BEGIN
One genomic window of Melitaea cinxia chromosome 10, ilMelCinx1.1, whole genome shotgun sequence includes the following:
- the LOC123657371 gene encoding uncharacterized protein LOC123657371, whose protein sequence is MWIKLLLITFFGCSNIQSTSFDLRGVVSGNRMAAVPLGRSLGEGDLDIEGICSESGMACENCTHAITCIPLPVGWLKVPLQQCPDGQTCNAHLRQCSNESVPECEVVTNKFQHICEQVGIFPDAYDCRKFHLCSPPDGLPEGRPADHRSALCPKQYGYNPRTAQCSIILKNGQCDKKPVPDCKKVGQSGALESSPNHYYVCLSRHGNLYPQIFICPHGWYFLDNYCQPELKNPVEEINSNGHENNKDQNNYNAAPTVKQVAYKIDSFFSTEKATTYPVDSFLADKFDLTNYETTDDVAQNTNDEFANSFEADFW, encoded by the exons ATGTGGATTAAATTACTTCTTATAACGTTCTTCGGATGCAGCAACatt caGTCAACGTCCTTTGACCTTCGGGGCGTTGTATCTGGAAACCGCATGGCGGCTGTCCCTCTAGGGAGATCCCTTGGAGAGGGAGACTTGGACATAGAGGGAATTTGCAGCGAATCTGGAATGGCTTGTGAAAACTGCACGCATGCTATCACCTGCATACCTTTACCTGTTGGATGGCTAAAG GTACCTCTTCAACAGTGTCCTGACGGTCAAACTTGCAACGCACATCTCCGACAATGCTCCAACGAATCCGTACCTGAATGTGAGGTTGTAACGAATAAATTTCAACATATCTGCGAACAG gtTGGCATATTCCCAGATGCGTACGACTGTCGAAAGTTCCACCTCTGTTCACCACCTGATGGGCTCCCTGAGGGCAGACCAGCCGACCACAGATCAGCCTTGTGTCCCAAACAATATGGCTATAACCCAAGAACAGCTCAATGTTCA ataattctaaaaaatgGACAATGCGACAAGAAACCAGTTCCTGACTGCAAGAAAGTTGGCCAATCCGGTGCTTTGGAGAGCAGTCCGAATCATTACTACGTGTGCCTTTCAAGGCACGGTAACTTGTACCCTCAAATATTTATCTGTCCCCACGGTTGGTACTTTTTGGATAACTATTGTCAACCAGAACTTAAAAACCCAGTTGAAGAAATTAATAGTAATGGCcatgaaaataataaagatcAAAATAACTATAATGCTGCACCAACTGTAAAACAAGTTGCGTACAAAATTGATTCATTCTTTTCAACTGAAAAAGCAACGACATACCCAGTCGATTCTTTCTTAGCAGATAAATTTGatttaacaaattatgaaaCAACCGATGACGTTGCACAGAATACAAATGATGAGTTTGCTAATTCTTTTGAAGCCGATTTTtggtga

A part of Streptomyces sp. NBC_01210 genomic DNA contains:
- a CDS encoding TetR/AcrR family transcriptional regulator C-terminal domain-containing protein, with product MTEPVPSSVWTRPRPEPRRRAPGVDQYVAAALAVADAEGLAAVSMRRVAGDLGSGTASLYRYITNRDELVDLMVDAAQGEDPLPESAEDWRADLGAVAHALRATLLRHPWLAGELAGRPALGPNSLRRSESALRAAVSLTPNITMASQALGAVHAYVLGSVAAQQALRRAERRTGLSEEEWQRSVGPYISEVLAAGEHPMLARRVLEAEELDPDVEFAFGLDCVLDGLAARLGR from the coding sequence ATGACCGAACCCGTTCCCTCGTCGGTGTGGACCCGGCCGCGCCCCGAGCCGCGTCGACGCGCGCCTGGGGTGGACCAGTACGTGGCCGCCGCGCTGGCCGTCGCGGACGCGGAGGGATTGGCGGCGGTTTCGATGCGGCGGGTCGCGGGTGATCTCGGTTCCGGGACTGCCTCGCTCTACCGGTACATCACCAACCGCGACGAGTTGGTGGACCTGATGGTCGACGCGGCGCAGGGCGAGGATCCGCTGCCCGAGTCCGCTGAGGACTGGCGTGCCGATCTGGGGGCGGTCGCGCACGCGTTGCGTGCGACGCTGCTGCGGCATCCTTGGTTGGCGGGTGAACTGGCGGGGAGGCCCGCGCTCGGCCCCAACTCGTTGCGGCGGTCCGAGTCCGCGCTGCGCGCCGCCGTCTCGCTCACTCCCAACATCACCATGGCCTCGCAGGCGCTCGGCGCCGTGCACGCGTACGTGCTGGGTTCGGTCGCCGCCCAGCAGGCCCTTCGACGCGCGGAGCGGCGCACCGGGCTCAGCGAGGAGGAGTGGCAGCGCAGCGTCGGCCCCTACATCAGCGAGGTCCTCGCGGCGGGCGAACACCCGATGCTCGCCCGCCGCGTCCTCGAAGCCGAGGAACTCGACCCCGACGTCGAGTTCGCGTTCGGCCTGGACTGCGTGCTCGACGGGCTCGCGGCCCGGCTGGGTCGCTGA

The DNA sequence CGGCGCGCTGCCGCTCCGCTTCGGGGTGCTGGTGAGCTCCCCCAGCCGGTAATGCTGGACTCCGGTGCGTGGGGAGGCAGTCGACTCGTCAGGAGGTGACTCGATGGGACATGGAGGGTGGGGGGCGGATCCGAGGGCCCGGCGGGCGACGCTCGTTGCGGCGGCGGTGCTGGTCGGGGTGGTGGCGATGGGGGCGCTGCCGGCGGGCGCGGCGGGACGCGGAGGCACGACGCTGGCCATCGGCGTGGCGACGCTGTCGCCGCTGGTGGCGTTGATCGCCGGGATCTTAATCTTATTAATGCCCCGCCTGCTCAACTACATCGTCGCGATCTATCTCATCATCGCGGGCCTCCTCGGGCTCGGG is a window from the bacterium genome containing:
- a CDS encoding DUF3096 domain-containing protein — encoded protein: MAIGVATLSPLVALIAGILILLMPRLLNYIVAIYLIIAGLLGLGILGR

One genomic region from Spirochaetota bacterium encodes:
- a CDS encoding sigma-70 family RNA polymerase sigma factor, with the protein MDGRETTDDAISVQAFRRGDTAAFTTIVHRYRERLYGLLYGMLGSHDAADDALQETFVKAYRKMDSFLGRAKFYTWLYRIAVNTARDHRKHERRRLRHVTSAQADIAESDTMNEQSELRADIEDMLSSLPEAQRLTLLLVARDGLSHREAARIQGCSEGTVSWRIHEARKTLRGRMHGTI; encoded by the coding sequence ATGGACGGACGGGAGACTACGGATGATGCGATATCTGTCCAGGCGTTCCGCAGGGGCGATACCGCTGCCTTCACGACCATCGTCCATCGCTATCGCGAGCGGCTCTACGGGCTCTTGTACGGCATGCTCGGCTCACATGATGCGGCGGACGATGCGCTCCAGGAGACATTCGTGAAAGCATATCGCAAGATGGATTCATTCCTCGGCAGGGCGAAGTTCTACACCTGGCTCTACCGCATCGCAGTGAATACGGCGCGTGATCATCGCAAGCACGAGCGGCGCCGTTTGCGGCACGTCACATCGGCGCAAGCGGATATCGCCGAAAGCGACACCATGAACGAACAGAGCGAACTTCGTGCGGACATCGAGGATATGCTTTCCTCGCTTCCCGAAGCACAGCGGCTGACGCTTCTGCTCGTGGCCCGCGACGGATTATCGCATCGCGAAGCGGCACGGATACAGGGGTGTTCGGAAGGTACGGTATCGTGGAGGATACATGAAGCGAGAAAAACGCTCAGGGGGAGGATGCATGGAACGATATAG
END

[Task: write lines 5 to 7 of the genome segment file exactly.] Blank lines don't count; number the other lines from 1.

The DNA sequence CGGCGCGCTGCCGCTCCGCTTCGGGGTGCTGGTGAGCTCCCCCAGCCGGTAATGCTGGACTCCGGTGCGTGGGGAGGCAGTCGACTCGTCAGGAGGTGACTCGATGGGACATGGAGGGTGGGGGGCGGATCCGAGGGCCCGGCGGGCGACGCTCGTTGCGGCGGCGGTGCTGGTCGGGGTGGTGGCGATGGGGGCGCTGCCGGCGGGCGCGGCGGGACGCGGAGGCACGACGCTGGCCATCGGCGTGGCGACGCTGTCGCCGCTGGTGGCGTTGATCGCCGGGATCTTAATCTTATTAATGCCCCGCCTGCTCAACTACATCGTCGCGATCTATCTCATCATCGCGGGCCTCCTCGGGCTCGGG is a window from the bacterium genome containing:
- a CDS encoding DUF3096 domain-containing protein — encoded protein: MAIGVATLSPLVALIAGILILLMPRLLNYIVAIYLIIAGLLGLGILGR

One genomic region from Spirochaetota bacterium encodes: